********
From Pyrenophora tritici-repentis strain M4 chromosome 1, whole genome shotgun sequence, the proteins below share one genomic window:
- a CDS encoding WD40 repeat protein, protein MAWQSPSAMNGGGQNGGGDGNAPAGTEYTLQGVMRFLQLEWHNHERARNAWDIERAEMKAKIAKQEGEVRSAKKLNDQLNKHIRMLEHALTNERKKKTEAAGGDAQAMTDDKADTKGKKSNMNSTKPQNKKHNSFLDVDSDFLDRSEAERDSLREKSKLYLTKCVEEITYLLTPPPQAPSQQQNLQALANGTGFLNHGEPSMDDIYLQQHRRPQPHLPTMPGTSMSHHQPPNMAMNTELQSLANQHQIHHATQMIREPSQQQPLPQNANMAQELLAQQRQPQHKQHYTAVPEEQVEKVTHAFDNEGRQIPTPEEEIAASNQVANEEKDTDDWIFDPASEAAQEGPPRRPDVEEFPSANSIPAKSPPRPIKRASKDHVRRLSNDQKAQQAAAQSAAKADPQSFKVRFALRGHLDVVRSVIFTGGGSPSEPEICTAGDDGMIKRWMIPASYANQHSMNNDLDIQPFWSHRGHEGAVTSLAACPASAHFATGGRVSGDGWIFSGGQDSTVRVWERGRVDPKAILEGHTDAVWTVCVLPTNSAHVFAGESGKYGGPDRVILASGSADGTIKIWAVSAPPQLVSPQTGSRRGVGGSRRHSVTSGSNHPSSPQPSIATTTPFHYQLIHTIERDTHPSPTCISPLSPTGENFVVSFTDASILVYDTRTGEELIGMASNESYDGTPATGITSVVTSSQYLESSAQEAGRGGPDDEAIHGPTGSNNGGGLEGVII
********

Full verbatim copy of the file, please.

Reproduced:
From Pyrenophora tritici-repentis strain M4 chromosome 1, whole genome shotgun sequence, the proteins below share one genomic window:
- a CDS encoding WD40 repeat protein, protein MAWQSPSAMNGGGQNGGGDGNAPAGTEYTLQGVMRFLQLEWHNHERARNAWDIERAEMKAKIAKQEGEVRSAKKLNDQLNKHIRMLEHALTNERKKKTEAAGGDAQAMTDDKADTKGKKSNMNSTKPQNKKHNSFLDVDSDFLDRSEAERDSLREKSKLYLTKCVEEITYLLTPPPQAPSQQQNLQALANGTGFLNHGEPSMDDIYLQQHRRPQPHLPTMPGTSMSHHQPPNMAMNTELQSLANQHQIHHATQMIREPSQQQPLPQNANMAQELLAQQRQPQHKQHYTAVPEEQVEKVTHAFDNEGRQIPTPEEEIAASNQVANEEKDTDDWIFDPASEAAQEGPPRRPDVEEFPSANSIPAKSPPRPIKRASKDHVRRLSNDQKAQQAAAQSAAKADPQSFKVRFALRGHLDVVRSVIFTGGGSPSEPEICTAGDDGMIKRWMIPASYANQHSMNNDLDIQPFWSHRGHEGAVTSLAACPASAHFATGGRVSGDGWIFSGGQDSTVRVWERGRVDPKAILEGHTDAVWTVCVLPTNSAHVFAGESGKYGGPDRVILASGSADGTIKIWAVSAPPQLVSPQTGSRRGVGGSRRHSVTSGSNHPSSPQPSIATTTPFHYQLIHTIERDTHPSPTCISPLSPTGENFVVSFTDASILVYDTRTGEELIGMASNESYDGTPATGITSVVTSSQYLESSAQEAGRGGPDDEAIHGPTGSNNGGGLEGVII